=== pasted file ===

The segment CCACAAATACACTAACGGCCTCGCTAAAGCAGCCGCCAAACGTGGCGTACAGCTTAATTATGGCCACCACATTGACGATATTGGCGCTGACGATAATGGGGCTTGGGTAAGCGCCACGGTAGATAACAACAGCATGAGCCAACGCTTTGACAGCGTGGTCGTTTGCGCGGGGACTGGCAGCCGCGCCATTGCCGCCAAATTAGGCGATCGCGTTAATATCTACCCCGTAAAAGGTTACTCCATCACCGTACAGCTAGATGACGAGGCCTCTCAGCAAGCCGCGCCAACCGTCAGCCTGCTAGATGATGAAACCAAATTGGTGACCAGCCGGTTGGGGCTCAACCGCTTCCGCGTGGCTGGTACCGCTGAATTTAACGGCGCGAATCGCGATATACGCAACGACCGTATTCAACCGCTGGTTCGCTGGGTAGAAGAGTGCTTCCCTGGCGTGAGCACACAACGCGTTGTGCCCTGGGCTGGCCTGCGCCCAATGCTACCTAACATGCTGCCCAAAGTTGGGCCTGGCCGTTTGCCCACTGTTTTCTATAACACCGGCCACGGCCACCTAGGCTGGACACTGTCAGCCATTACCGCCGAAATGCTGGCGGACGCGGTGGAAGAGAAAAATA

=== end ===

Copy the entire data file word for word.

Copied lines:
The segment CCACAAATACACTAACGGCCTCGCTAAAGCAGCCGCCAAACGTGGCGTACAGCTTAATTATGGCCACCACATTGACGATATTGGCGCTGACGATAATGGGGCTTGGGTAAGCGCCACGGTAGATAACAACAGCATGAGCCAACGCTTTGACAGCGTGGTCGTTTGCGCGGGGACTGGCAGCCGCGCCATTGCCGCCAAATTAGGCGATCGCGTTAATATCTACCCCGTAAAAGGTTACTCCATCACCGTACAGCTAGATGACGAGGCCTCTCAGCAAGCCGCGCCAACCGTCAGCCTGCTAGATGATGAAACCAAATTGGTGACCAGCCGGTTGGGGCTCAACCGCTTCCGCGTGGCTGGTACCGCTGAATTTAACGGCGCGAATCGCGATATACGCAACGACCGTATTCAACCGCTGGTTCGCTGGGTAGAAGAGTGCTTCCCTGGCGTGAGCACACAACGCGTTGTGCCCTGGGCTGGCCTGCGCCCAATGCTACCTAACATGCTGCCCAAAGTTGGGCCTGGCCGTTTGCCCACTGTTTTCTATAACACCGGCCACGGCCACCTAGGCTGGACACTGTCAGCCATTACCGCCGAAATGCTGGCGGACGCGGTGGAAGAGAAAAATA